There used to be a time when weird Japanese games were never released over here, because they cost too much money to translate and there was never a large enough audience to support these niche titles. But lately this has not been the case, especially on the PlayStation 2. For the last several years companies have gone out of their way to release all kinds of wacky titles that at one time would never have been considered for these shores. And to make these games even more tempting, a lot of them are marked at rock bottom prices, cheaper than even the cheapest big name budget title.
Technic Beats is one such game, a title that oozes with Japanese weirdness. It’s a music game that’s less expensive than most albums, and one that might actually be worth your while, if you can put up with a few caveats.
Describing Technic Beats may prove to be a difficult task, since it doesn’t really play like any other music game. For one thing, you won’t have to worry about pushing different buttons at the right time; only one button is used for all the notes. Instead of worrying about the various buttons, you will be able to focus on getting to the notes (which are marked by circles that pop up all over the stage). Once you get to the note you will need to push the activate button on the exact beat, marked by a sound ripple going from the center to the border of the circle. It’s your job to push the button at the exact moment the ripple and the border touch, giving you a “perfect” mark if you do it correctly, or a “bad” mark if you’re too early or late. This description may sound convoluted, but I assure you, it actually makes a lot of sense when your playing the game.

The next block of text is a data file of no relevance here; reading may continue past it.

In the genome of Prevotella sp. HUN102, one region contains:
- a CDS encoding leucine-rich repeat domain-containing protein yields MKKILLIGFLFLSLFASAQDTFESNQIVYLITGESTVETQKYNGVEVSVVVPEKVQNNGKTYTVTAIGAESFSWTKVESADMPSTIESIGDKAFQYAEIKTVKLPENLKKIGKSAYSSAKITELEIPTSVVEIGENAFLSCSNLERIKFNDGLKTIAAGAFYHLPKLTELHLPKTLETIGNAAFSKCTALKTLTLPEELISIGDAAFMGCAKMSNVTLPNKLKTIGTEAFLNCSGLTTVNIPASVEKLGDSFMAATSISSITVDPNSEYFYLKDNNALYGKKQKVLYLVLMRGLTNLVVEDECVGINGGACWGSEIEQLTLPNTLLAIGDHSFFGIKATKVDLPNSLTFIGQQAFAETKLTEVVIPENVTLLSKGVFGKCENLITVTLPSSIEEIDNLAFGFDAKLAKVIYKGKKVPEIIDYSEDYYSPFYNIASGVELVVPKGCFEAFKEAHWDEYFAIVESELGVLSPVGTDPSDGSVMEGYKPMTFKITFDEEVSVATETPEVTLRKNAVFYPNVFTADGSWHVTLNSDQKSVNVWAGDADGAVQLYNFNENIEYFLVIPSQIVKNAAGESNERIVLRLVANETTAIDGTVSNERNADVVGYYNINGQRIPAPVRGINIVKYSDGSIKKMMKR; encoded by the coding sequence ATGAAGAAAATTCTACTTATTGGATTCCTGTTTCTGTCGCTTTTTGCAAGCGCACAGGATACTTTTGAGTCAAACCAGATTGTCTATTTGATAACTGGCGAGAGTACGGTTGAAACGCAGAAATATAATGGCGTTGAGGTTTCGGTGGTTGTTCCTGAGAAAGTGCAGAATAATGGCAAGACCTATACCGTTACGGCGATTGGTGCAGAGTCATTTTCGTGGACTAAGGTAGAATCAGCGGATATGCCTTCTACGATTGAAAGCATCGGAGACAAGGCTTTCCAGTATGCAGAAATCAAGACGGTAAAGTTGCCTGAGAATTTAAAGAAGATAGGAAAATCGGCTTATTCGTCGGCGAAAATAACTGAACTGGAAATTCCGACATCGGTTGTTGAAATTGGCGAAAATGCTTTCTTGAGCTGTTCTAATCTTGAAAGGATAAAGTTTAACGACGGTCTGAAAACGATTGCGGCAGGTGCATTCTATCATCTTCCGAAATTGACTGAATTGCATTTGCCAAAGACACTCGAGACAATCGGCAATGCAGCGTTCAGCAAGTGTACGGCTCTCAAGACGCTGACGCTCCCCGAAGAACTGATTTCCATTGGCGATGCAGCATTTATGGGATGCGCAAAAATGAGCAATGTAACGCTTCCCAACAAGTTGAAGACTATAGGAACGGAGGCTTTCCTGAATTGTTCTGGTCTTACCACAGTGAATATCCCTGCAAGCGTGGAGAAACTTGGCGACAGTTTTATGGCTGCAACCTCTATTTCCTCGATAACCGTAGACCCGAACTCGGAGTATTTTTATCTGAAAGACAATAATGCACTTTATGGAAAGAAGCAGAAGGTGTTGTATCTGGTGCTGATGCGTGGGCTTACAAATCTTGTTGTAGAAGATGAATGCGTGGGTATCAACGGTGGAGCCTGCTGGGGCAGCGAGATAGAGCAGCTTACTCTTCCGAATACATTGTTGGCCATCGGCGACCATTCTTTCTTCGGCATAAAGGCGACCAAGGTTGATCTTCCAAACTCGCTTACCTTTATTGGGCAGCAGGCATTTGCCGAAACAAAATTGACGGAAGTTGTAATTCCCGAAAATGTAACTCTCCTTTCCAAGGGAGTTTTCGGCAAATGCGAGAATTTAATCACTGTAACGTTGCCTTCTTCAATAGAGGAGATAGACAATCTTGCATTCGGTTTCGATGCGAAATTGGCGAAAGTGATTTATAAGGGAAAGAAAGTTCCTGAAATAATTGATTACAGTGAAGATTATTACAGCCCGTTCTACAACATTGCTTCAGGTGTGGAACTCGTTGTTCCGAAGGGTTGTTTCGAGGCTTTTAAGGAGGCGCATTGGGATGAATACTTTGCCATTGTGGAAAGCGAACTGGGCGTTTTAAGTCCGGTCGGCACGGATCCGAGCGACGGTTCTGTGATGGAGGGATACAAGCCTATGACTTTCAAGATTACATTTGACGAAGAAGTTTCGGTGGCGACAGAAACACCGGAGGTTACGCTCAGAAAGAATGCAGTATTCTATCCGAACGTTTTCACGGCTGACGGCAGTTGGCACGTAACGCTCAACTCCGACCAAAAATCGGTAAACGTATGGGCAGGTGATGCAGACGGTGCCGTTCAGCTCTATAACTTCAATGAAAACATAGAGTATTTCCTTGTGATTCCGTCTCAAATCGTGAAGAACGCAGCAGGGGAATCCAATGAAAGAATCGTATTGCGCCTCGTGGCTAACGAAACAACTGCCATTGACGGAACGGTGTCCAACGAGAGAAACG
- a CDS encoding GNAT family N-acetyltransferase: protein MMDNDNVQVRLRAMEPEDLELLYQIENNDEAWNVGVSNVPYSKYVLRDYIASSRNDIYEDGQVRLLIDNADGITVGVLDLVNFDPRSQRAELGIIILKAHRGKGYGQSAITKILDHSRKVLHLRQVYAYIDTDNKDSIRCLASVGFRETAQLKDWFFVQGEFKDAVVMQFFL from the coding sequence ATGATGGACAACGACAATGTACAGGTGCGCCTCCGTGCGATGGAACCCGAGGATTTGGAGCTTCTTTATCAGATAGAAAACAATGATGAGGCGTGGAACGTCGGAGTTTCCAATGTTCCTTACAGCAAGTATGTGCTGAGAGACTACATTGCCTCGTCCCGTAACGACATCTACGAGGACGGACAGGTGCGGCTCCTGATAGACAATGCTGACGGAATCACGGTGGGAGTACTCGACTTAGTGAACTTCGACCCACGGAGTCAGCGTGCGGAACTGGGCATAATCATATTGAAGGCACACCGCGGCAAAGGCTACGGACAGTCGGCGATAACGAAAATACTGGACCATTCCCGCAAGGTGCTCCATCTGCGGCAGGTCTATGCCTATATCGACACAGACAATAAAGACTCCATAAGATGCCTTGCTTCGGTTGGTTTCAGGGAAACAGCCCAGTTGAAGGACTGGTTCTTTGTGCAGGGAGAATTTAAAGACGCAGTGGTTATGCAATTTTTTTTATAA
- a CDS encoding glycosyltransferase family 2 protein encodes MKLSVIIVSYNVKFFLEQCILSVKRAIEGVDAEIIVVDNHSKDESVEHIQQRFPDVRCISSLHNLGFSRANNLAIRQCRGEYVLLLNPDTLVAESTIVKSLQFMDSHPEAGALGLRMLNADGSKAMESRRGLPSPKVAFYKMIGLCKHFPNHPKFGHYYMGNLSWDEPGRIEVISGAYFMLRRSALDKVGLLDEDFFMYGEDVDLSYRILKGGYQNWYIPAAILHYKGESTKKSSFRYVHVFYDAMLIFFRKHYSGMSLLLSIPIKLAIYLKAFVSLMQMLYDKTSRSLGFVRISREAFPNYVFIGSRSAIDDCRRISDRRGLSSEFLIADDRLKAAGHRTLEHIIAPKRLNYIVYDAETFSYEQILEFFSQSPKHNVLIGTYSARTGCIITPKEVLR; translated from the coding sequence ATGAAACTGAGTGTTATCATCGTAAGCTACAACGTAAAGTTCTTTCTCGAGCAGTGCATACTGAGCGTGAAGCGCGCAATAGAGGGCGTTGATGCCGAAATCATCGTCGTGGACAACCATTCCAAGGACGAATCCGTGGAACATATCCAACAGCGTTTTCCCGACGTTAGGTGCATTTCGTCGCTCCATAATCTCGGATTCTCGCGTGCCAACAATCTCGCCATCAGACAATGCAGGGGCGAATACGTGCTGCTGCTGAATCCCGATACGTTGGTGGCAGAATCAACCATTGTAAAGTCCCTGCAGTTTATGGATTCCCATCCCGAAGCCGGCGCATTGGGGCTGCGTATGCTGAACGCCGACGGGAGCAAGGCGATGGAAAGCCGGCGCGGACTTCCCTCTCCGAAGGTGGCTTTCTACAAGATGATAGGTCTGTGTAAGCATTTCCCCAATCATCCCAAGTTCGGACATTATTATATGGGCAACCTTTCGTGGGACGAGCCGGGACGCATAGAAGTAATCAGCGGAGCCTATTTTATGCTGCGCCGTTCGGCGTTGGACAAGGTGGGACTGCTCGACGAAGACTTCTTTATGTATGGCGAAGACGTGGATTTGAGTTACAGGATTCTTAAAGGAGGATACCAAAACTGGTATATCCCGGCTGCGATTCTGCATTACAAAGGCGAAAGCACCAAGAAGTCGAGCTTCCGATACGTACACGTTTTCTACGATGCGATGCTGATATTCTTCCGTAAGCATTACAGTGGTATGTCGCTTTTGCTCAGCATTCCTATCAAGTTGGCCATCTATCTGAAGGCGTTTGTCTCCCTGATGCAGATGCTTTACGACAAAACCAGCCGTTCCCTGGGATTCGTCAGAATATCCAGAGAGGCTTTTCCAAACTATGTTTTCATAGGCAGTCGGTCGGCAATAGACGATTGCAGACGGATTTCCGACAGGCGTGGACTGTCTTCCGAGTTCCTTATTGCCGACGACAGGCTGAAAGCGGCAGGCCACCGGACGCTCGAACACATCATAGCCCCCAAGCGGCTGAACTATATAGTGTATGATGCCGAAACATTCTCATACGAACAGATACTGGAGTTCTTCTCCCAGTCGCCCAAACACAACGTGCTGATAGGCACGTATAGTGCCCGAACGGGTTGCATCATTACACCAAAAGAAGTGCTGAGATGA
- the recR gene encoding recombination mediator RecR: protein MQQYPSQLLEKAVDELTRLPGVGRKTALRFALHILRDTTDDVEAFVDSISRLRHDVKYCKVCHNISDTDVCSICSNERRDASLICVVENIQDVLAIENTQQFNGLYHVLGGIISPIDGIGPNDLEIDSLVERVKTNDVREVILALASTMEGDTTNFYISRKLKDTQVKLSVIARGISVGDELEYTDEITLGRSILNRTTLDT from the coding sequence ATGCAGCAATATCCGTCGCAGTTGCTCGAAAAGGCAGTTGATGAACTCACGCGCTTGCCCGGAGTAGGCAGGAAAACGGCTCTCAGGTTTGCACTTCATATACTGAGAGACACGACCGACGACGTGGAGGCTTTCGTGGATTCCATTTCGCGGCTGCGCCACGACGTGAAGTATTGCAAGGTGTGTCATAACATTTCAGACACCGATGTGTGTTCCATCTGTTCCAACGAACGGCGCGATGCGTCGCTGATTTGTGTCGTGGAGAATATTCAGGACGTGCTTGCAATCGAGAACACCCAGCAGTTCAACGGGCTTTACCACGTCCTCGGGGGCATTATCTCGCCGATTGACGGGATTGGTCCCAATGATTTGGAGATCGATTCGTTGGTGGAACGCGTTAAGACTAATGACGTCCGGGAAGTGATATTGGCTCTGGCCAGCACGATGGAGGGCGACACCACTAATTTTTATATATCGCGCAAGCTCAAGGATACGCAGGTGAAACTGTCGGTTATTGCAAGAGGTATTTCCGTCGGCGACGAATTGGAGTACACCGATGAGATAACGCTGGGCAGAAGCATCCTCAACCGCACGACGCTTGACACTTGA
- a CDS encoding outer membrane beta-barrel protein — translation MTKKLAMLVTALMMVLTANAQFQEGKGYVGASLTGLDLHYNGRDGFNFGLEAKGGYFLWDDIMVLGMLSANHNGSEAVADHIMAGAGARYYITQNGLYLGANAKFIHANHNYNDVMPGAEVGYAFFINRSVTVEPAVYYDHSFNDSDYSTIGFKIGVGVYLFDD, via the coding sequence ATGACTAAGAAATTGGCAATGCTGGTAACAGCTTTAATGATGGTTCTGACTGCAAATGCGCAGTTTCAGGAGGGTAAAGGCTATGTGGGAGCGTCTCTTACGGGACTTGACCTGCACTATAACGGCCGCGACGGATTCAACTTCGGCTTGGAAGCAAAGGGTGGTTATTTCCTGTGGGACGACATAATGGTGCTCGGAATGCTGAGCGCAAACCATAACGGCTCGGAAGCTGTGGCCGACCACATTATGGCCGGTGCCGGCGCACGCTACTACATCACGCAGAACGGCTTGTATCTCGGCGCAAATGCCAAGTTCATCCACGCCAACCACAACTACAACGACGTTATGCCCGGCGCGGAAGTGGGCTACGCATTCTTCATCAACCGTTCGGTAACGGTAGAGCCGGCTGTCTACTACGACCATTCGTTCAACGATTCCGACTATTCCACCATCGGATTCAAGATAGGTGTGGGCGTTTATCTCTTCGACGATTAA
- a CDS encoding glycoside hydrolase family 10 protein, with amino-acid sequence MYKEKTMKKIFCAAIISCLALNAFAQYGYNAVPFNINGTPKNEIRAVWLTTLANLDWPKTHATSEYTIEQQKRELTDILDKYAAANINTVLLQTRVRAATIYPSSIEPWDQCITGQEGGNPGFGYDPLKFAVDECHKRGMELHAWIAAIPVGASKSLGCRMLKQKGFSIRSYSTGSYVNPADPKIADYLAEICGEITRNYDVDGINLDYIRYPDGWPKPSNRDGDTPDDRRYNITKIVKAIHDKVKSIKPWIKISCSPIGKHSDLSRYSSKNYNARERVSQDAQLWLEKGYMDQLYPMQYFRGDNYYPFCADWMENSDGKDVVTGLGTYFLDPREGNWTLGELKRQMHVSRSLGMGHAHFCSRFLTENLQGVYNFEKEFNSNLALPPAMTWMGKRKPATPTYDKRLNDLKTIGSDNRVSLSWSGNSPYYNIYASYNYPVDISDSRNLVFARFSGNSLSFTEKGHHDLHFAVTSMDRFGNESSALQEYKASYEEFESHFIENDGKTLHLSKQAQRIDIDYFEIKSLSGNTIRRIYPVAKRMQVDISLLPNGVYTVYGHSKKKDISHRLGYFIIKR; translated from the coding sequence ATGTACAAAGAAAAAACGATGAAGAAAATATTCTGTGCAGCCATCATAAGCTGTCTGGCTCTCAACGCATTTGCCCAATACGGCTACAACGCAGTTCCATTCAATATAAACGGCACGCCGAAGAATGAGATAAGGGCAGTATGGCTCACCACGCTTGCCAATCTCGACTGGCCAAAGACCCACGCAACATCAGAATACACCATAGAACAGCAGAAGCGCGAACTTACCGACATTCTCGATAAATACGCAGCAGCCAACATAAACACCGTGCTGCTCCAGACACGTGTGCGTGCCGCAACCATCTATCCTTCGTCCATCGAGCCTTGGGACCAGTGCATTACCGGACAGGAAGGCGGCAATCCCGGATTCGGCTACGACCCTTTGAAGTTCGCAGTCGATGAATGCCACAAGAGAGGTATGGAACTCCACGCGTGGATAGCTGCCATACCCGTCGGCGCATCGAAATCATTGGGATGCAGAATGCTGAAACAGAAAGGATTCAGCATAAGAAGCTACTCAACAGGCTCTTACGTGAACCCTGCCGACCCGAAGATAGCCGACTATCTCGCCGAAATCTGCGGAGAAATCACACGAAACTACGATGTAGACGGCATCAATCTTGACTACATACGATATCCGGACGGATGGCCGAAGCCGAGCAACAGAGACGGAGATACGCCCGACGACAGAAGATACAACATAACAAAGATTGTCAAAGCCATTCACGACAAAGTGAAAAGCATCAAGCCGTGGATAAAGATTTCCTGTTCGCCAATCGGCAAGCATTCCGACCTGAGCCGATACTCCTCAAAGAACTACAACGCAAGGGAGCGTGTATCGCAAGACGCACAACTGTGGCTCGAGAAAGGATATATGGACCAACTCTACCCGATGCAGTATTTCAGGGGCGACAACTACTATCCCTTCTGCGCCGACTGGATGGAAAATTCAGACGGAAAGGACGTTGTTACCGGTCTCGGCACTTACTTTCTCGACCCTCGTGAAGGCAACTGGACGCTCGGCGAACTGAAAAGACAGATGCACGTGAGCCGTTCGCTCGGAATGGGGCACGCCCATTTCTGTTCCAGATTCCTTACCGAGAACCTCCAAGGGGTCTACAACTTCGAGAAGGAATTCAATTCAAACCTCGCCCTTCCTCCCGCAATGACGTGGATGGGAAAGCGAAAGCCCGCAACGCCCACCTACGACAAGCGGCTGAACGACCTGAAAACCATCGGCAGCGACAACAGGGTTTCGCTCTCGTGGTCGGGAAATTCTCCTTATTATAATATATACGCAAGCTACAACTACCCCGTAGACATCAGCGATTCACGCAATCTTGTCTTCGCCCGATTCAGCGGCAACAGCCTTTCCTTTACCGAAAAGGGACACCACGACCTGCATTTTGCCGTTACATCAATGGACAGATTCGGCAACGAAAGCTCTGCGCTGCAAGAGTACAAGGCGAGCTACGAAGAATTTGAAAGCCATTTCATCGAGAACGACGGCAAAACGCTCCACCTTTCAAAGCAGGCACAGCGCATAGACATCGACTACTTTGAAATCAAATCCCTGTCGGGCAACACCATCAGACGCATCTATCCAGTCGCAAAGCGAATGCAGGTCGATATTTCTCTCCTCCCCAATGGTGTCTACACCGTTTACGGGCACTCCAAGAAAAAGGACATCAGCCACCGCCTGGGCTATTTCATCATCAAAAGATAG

You control any one of six different characters, ranging from a man with a keyboard on his back to a robot to a little girl with giant headphones. Although this motley crew appears to do the same thing at first, they actually have some qualities unique to their character. Everybody is equipped with a different super move, moves that can only be used a set number of times in a round. These moves are everything from the practical (making the note’s circumference larger) to the violent (such as shooting lasers out of your eyes).
Each character is able to move the note around the board, but like the special moves, it’s different for every character. Some people can simply pick the note up and walk around with it, while others are forced to kick it to where they want to activate it. By moving the note you can connect it to other notes that are popping up, ultimately leading you to linking a multi-note combination. Getting rid of the notes this way also helps clear the board, so you aren’t just running around from note to note.
The game also allows for some, albeit limited, alterations of the notes. By double clicking every note you can extend the note, but it sound more like an echo than a natural extension of the note. You can also manipulate the pitch by using the right analog stick. While I appreciate having this kind of control over the notes, it seemed like a few more could have gone a long way. In the higher levels you’ll be spending too much time trying to get all the notes that you’ll barely have enough time to fiddle with the pitch or any other fancy modification.
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